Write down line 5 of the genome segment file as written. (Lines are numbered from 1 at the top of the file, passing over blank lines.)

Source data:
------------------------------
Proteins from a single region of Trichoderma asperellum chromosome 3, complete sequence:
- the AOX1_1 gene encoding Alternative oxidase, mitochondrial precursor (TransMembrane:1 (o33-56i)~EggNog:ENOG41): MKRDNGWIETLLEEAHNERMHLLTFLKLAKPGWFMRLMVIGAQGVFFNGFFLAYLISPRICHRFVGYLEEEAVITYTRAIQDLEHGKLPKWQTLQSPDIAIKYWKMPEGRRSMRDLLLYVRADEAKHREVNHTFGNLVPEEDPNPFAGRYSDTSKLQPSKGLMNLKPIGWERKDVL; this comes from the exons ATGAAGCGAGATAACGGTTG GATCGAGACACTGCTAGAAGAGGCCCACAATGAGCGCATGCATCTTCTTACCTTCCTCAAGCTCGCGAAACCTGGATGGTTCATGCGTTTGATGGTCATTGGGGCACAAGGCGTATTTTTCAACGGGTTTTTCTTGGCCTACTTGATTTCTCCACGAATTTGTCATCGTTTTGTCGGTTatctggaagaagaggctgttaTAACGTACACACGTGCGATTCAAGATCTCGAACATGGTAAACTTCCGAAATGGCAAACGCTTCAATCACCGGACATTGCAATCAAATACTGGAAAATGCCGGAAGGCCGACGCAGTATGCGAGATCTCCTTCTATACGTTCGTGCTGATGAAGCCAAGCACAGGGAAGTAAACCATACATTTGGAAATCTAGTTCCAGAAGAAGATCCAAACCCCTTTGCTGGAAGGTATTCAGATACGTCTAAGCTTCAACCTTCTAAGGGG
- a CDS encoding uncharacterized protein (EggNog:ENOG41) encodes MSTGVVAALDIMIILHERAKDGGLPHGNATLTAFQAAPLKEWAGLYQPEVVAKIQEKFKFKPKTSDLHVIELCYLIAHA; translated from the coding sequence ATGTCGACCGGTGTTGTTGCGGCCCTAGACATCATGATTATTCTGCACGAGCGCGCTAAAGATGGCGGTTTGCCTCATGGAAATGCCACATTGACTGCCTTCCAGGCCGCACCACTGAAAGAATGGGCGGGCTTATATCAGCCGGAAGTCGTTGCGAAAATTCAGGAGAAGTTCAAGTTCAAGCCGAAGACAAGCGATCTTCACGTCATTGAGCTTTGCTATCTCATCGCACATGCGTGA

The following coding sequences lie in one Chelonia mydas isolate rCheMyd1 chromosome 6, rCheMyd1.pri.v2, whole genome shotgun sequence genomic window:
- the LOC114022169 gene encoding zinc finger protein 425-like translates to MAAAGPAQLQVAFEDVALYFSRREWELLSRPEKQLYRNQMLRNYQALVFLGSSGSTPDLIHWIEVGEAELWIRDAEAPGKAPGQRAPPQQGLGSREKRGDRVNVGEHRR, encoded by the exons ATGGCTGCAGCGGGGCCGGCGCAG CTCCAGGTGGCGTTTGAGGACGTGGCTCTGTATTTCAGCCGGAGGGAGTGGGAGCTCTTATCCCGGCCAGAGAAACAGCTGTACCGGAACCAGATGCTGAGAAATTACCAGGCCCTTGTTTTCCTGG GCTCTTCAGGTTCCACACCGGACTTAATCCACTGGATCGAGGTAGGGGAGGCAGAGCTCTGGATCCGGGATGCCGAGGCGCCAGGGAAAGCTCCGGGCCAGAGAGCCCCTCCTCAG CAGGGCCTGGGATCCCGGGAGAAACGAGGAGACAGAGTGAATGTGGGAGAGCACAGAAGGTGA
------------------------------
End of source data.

- the LOC114022169 gene encoding zinc finger protein 425-like translates to MAAAGPAQLQVAFEDVALYFSRREWELLSRPEKQLYRNQMLRNYQALVFLGSSGSTPDLIHWIEVGEAELWIRDAEAPGKAPGQRAPPQQGLGSREKRGDRVNVGEHRR, encoded by the exons ATGGCTGCAGCGGGGCCGGCGCAG CTCCAGGTGGCGTTTGAGGACGTGGCTCTGTATTTCAGCCGGAGGGAGTGGGAGCTCTTATCCCGGCCAGAGAAACAGCTGTACCGGAACCAGATGCTGAGAAATTACCAGGCCCTTGTTTTCCTGG GCTCTTCAGGTTCCACACCGGACTTAATCCACTGGATCGAGGTAGGGGAGGCAGAGCTCTGGATCCGGGATGCCGAGGCGCCAGGGAAAGCTCCGGGCCAGAGAGCCCCTCCTCAG CAGGGCCTGGGATCCCGGGAGAAACGAGGAGACAGAGTGAATGTGGGAGAGCACAGAAGGTGA